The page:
As new members have joined SAGE their stories have added to our combined experience. In Roundhay one of our newest members, Orji explained the extreme difficulties for the LGBTQ+ community in Nigeria where he grew up and how his experience of meeting people through SAGE has been life affirming for him. Violence towards the LGBTQ+ community in Nigeria is very prevalent and life is frequently lived indoors, out of the prying eyes of the public, adding to his extreme isolation and loneliness. In Leeds he can be himself.
In Roundhay we also heard that while many of us in the UK can count on our families for support this is still not the case for all of us. Shawn told us that his father still does not know he is gay, even though Shawn is already 50+ years old. While his mother does know, it is their secret and keeping this from his father is stressful and leads to much misunderstanding and consternation.
Many of us, however are lucky enough to be ‘out’ to all of our friends, neighbours and work colleagues and can draw on these networks when needed. That being said we are presented every day with opportunities to step briefly back in the closet if we feel the situation requires it. When we are looking for a birthday card for our partner and the shop assistant discovers this is someone of the same sex, we cannot be sure how they will react, so we may just go along with their heteronormative assumption that our partner will be someone of the opposite sex. When we are asked by the doctor’s receptionist if our husband or wife will be picking us up, do we say yes he or she is and ‘out’ ourselves at the same time or once again say yes they are, keeping our response gender neutral.
In some cases we may just laugh about the confusion, as happened recently when I bought two ice creams and the seller assumed the second one was for the woman next in the queue to me, rather than my partner who was not with me. The ice cream seller saw the funny side of the confusion as did the woman behind me. It could have been very different.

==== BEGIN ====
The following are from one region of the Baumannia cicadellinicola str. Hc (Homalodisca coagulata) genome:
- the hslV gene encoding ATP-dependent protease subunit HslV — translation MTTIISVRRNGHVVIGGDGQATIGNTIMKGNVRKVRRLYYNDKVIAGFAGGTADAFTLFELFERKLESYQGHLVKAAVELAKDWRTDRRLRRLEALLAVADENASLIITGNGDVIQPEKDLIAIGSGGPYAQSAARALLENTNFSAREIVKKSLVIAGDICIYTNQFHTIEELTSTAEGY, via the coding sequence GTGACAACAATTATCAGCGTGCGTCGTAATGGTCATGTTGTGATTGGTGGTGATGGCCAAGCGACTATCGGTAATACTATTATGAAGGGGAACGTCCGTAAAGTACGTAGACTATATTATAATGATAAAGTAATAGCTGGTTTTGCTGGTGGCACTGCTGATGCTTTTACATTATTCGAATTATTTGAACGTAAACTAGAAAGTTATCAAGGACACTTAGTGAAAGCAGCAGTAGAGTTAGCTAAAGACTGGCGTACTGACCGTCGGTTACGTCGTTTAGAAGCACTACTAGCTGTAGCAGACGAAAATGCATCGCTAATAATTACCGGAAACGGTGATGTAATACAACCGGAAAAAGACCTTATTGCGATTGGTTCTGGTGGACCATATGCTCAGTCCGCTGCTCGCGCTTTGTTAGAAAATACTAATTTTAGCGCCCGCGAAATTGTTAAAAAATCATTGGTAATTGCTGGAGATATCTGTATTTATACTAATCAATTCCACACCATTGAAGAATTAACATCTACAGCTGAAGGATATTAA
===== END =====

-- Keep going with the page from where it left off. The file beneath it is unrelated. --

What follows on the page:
Sharing our stories with other members of the LGBGTQ+ community, especially younger members, can help give them skills to cope with these awkward situations. Sharing our experience can remind our friends that we are all in the same boat even those fully ‘out’ to the world around them.
We learned in Roundhay that several of us had made significant changes later on in our lives and that age was no barrier to these changes. Three of the SAGE group spoke had spoken earlier at a presentation for the AGE Proud Leeds Festival, recounting their stories of transitioning later in life, getting a degree from Leeds University in their 70’s or like Susan above taking on a new role as a foster carer.
Walking around Leeds to some of the former places the SAGE men had met up in the past reminded us of our shared history, of our shared loss as place after place closed, of an ever-increasing number of fiends who no longer shared the planet with us.
In Roundhay and as we walked about Leeds city centre, the sun had warmed us up, and we talked about what perfect days they had been weather-wise. Beyond the weather both days included so many elements of a perfect day; good coffee, something sweet, friends to share the experiences with, the opportunities to swap even more stories and to reaffirm who we are as people.
The only thing missing was a glimpse of those friends and family who were surely watching over us from where ever in the universe they live now, having recounted their last story many years before but who live on in ours.”